Am I alone in thinking this is silly, the was no racist intent when the terms were coined, so why change them, other than as a cynical ploy

@nxlemmy
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61Y

People also say " getting gypped", “caught redhanded”, etc. without “racist intent” but the terms are racist and come from racist stereotypes. So now that we know better why wouldn’t we evolve and do better?

krolden
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81Y

I thought ‘red handed’ meant you were caught with blood on your hands.

@strawberrydarling
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41Y

Geez. I’d never thought about the origins of “gypped” because I’d never really seen it textually before.

@NeoGee
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11Y

Etymology From red +‎ handed, likening to a murderer with their hands red with the victim’s blood. The phrase to be taken with red hand originally meant “to be caught in the act”. The use of red hand in this sense goes back to 15th-century Scotland and Scottish law. Sir Walter Scott’s Ivanhoe (1819) contains the first recorded use of taken red-handed for someone apprehended in the act of committing a crime. The expression subsequently became more common as caught red-handed.[1]

https://en.wiktionary.org/wiki/red-handed#:~:text=Etymology,century Scotland and Scottish law.

https://www.thewrap.com/atlanta-fact-check-is-the-phrase-caught-red-handed-actually-racist/

ORIGIN OF GYP 1885–90, Americanism; back formation from Gypsy USAGE NOTE FOR GYP Gyp in the meanings “to swindle” or “a person who swindles” is sometimes perceived as insulting to or by Gypsies, since it stereotypes them as swindlers. However, gyp has apparently never been used as a deliberate ethnic slur, and many people are unaware that it is derived from Gypsy.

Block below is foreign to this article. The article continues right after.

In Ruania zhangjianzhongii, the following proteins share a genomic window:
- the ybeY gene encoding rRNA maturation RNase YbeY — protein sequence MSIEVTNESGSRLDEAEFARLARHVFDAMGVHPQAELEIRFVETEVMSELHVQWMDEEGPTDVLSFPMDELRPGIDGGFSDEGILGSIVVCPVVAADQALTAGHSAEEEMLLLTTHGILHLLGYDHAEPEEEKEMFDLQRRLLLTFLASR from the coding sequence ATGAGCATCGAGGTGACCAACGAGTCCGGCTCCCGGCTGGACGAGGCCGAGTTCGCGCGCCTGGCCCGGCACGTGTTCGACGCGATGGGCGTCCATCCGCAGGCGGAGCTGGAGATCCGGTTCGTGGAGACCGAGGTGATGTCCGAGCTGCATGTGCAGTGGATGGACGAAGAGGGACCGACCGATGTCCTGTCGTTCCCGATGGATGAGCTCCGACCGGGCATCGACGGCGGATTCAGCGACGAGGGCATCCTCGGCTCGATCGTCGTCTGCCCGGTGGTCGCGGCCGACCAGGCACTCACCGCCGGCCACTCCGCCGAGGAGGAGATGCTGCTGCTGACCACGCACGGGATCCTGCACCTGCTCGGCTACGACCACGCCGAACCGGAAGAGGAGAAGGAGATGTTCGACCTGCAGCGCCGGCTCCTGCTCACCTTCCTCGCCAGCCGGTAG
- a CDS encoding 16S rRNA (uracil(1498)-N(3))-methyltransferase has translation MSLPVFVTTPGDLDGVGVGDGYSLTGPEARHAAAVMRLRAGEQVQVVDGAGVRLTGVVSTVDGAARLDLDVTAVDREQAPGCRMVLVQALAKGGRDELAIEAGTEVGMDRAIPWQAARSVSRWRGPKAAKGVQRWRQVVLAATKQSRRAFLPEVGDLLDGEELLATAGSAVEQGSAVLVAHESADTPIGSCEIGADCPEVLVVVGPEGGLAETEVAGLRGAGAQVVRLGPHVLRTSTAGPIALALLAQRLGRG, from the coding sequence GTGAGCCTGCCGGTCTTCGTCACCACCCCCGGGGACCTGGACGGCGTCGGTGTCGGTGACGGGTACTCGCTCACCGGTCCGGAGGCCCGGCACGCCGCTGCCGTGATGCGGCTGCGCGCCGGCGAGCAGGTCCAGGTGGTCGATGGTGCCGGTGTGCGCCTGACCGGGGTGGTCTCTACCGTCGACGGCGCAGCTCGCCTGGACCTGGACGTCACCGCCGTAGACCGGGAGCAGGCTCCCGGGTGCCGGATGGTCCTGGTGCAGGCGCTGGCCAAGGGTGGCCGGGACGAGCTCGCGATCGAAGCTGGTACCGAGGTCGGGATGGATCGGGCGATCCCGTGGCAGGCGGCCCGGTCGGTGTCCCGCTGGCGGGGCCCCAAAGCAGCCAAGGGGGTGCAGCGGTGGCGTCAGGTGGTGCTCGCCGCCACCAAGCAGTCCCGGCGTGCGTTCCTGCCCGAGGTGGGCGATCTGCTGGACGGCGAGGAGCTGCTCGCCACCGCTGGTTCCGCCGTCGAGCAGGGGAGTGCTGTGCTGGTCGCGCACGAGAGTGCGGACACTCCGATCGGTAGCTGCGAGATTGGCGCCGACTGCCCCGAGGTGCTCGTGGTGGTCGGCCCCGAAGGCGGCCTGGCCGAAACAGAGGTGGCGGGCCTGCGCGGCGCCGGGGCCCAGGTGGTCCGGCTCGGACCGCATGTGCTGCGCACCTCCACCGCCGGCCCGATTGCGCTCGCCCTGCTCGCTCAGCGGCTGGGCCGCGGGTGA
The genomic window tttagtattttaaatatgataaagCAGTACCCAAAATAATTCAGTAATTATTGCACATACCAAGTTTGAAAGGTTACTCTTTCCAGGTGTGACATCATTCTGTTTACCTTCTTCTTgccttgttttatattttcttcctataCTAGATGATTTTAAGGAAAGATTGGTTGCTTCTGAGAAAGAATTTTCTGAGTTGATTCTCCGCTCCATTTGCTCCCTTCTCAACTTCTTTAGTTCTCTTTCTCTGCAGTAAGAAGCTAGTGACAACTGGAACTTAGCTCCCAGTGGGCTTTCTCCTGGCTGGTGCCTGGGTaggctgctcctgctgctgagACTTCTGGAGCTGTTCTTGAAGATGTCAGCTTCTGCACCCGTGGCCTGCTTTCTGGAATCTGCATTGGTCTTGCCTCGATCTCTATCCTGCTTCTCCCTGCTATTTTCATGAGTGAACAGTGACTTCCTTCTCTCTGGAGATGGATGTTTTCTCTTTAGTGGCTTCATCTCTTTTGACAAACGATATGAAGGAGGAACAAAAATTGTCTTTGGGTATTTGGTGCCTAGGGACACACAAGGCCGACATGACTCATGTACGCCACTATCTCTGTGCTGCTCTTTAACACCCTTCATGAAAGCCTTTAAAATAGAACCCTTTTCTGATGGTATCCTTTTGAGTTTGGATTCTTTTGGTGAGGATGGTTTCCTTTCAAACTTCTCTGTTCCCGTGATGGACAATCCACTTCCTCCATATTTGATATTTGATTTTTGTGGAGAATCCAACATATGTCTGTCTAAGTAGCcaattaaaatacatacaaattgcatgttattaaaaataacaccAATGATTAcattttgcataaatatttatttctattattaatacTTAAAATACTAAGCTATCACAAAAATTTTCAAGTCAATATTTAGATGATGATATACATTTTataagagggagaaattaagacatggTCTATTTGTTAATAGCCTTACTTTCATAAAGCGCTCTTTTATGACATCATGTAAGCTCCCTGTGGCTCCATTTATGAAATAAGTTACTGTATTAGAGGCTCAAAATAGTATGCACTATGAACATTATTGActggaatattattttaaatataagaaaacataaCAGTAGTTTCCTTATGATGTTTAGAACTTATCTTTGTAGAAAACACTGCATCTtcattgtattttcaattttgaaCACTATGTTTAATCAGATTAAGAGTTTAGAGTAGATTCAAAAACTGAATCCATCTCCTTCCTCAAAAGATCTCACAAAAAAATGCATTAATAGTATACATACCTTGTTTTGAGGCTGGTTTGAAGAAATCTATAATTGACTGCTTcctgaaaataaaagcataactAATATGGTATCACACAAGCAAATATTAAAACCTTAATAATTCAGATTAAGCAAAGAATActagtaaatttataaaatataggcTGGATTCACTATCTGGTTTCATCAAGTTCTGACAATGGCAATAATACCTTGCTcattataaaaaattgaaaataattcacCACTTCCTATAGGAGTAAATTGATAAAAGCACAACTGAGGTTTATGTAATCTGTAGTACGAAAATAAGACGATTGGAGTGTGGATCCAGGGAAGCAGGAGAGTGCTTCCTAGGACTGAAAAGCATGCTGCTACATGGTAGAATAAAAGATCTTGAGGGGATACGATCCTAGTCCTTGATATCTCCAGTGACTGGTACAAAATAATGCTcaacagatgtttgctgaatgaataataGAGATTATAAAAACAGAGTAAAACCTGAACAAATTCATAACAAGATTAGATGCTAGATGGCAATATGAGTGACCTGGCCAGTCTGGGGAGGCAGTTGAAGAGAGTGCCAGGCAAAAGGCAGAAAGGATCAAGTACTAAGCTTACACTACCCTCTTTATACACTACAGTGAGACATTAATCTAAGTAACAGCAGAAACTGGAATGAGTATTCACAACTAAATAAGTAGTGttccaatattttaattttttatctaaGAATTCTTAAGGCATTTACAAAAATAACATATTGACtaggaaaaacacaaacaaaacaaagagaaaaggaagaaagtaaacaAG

https://choice.npr.org/index.html?origin=https://www.npr.org/sections/codeswitch/2013/12/30/242429836/why-being-gypped-hurts-the-roma-more-than-it-hurts-you#:~:text=According to the Oxford English,1914%2C in Louis Jackson %26 C. R.

https://english.stackexchange.com/questions/150468/is-jipped-a-politically-incorrect-word

@racoon
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-11Y

It’s time to ban Hegel’s master and slave dialectic. Let’s keep on forbidding words. That will teach the racist police officers a lesson!

@I_Mod_Things
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-31Y

sigh

@Doug
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-31Y

No particular reason for waiting until now. Noooooo reason at all, don’t even ask because you already know there is absolutely no reason for not doing this at any other time.

@blaha
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01Y